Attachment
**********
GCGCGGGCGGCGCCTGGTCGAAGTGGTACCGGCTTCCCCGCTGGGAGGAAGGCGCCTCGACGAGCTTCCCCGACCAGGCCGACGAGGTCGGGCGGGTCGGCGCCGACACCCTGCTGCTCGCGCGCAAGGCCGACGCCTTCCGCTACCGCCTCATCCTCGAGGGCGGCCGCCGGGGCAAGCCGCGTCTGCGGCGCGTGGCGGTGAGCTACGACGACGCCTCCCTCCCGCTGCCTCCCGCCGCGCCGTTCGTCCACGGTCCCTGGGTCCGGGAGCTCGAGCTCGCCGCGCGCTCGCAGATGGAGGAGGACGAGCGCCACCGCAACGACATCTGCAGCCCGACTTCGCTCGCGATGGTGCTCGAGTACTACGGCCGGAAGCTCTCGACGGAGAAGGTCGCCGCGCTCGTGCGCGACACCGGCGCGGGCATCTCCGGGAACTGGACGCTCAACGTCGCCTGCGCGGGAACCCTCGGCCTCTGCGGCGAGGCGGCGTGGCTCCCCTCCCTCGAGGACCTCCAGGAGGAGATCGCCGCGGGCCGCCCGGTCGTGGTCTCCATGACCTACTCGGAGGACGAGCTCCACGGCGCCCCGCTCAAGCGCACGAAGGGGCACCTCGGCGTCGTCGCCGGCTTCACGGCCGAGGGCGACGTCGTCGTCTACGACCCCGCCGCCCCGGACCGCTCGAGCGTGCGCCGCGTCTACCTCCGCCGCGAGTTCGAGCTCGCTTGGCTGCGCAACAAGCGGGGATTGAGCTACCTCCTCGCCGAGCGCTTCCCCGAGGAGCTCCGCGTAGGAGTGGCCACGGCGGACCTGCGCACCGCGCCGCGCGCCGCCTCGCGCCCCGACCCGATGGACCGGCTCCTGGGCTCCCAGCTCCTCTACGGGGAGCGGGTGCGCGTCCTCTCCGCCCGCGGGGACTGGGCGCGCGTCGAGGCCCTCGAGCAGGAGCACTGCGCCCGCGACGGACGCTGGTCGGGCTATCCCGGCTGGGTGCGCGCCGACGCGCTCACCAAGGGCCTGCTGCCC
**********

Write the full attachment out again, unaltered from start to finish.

GCGCGGGCGGCGCCTGGTCGAAGTGGTACCGGCTTCCCCGCTGGGAGGAAGGCGCCTCGACGAGCTTCCCCGACCAGGCCGACGAGGTCGGGCGGGTCGGCGCCGACACCCTGCTGCTCGCGCGCAAGGCCGACGCCTTCCGCTACCGCCTCATCCTCGAGGGCGGCCGCCGGGGCAAGCCGCGTCTGCGGCGCGTGGCGGTGAGCTACGACGACGCCTCCCTCCCGCTGCCTCCCGCCGCGCCGTTCGTCCACGGTCCCTGGGTCCGGGAGCTCGAGCTCGCCGCGCGCTCGCAGATGGAGGAGGACGAGCGCCACCGCAACGACATCTGCAGCCCGACTTCGCTCGCGATGGTGCTCGAGTACTACGGCCGGAAGCTCTCGACGGAGAAGGTCGCCGCGCTCGTGCGCGACACCGGCGCGGGCATCTCCGGGAACTGGACGCTCAACGTCGCCTGCGCGGGAACCCTCGGCCTCTGCGGCGAGGCGGCGTGGCTCCCCTCCCTCGAGGACCTCCAGGAGGAGATCGCCGCGGGCCGCCCGGTCGTGGTCTCCATGACCTACTCGGAGGACGAGCTCCACGGCGCCCCGCTCAAGCGCACGAAGGGGCACCTCGGCGTCGTCGCCGGCTTCACGGCCGAGGGCGACGTCGTCGTCTACGACCCCGCCGCCCCGGACCGCTCGAGCGTGCGCCGCGTCTACCTCCGCCGCGAGTTCGAGCTCGCTTGGCTGCGCAACAAGCGGGGATTGAGCTACCTCCTCGCCGAGCGCTTCCCCGAGGAGCTCCGCGTAGGAGTGGCCACGGCGGACCTGCGCACCGCGCCGCGCGCCGCCTCGCGCCCCGACCCGATGGACCGGCTCCTGGGCTCCCAGCTCCTCTACGGGGAGCGGGTGCGCGTCCTCTCCGCCCGCGGGGACTGGGCGCGCGTCGAGGCCCTCGAGCAGGAGCACTGCGCCCGCGACGGACGCTGGTCGGGCTATCCCGGCTGGGTGCGCGCCGACGCGCTCACCAAGGGCCTGCTGCCC